A change in the apparent diffusion coefficient after treatment with bevacizumab is associated with decreased survival in patients with recurrent glioblastoma multiforme.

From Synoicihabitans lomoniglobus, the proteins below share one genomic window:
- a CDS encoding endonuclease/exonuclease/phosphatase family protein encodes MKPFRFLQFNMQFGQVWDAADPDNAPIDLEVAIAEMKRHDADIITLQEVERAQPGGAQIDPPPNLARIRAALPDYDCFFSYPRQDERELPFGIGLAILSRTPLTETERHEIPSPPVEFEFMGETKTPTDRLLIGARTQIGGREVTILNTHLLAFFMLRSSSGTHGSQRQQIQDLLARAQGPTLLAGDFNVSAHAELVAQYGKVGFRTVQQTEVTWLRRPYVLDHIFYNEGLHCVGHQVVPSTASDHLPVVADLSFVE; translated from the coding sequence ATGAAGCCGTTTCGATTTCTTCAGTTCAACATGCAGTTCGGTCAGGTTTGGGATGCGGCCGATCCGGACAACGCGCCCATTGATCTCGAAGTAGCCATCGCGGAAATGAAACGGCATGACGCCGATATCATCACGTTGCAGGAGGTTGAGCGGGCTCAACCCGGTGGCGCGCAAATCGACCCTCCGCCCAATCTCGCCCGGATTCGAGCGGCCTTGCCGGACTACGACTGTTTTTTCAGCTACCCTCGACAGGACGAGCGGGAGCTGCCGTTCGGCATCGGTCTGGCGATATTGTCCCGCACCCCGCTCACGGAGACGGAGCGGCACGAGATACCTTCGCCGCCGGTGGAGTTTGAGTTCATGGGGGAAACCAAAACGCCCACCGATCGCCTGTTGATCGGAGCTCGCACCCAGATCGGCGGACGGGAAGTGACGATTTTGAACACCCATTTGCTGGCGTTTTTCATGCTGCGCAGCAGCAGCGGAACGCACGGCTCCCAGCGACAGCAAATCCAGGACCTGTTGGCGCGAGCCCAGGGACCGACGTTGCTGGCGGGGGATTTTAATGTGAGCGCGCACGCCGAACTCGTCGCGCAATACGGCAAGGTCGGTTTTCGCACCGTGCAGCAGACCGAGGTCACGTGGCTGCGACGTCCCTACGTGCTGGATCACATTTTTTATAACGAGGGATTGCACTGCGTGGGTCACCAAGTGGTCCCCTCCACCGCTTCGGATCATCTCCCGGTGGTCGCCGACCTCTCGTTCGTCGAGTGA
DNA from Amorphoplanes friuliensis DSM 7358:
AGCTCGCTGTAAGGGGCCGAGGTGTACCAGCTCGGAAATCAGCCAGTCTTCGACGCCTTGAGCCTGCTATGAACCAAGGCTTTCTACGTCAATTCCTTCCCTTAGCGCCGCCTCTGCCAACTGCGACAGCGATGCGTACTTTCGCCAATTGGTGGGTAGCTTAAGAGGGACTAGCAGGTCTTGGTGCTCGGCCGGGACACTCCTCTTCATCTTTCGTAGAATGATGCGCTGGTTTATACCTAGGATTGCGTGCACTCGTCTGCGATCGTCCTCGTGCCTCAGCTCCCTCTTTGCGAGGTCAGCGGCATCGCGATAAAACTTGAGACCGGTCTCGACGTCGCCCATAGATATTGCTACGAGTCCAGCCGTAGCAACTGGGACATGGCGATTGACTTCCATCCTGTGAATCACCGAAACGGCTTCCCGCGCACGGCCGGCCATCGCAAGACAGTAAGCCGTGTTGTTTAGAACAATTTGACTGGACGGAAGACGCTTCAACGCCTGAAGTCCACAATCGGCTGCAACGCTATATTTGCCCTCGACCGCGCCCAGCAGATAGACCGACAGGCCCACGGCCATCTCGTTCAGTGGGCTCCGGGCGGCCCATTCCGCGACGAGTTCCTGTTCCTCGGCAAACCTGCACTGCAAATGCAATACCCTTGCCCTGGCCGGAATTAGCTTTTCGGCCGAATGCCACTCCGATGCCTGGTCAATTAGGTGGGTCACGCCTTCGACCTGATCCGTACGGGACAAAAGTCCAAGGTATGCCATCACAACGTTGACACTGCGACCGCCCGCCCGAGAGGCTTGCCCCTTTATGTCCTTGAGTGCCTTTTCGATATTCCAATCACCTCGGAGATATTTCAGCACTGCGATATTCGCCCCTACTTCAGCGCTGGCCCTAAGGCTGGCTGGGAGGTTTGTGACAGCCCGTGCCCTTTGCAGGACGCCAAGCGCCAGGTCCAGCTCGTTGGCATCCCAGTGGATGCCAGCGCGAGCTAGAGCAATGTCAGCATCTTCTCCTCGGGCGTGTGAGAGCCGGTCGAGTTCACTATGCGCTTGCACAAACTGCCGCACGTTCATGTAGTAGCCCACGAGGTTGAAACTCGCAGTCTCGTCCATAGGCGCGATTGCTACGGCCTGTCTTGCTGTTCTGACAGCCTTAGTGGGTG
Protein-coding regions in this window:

The aim of this study was to determine the prognostic significance of changes in parameters derived from diffusion tensor imaging (DTI) that occur in response to treatment with bevacizumab and irinotecan in patients with recurrent glioblastoma multiforme. 15 patients with recurrent glioblastoma multiforme underwent serial 1.5 T MRI. Axial single-shot echo planar DTI was obtained on scans performed 3 days and 1 day prior to and 6 weeks after initiation of therapy with bevacizumab and irinotecan. Apparent diffusion coefficient (ADC) and fractional anisotropy (FA) maps were registered to whole brain contrast-enhanced three-dimensional (3D) spoiled gradient recalled and 3D fluid attenuation inversion recovery (FLAIR) image volumes. Anatomic image volumes were segmented to isolate regions of interest defined by tumour-related enhancement (TRE) and FLAIR signal abnormality (FSA). Mean ADC and mean FA were calculated for each region. A Bland-Altman repeatability coefficient was also calculated for each parameter based on the two pre-treatment studies. A patient was considered to have a change in FA or ADC after therapy if the difference between the pre- and post-treatment values was greater than the repeatability coefficient for that parameter. Survival was compared using a Cox proportional hazard model. DTI detected a change in ADC within FSA after therapy in nine patients (five in whom ADC was increased; four in whom it was decreased). Patients with a change in ADC within FSA had significantly shorter overall survival (p=0.032) and progression free survival (p=0.046) than those with no change. In patients with recurrent glioblastoma multiforme treated with bevacizumab and irinotecan, a change in ADC after therapy in FSA is associated with decreased survival.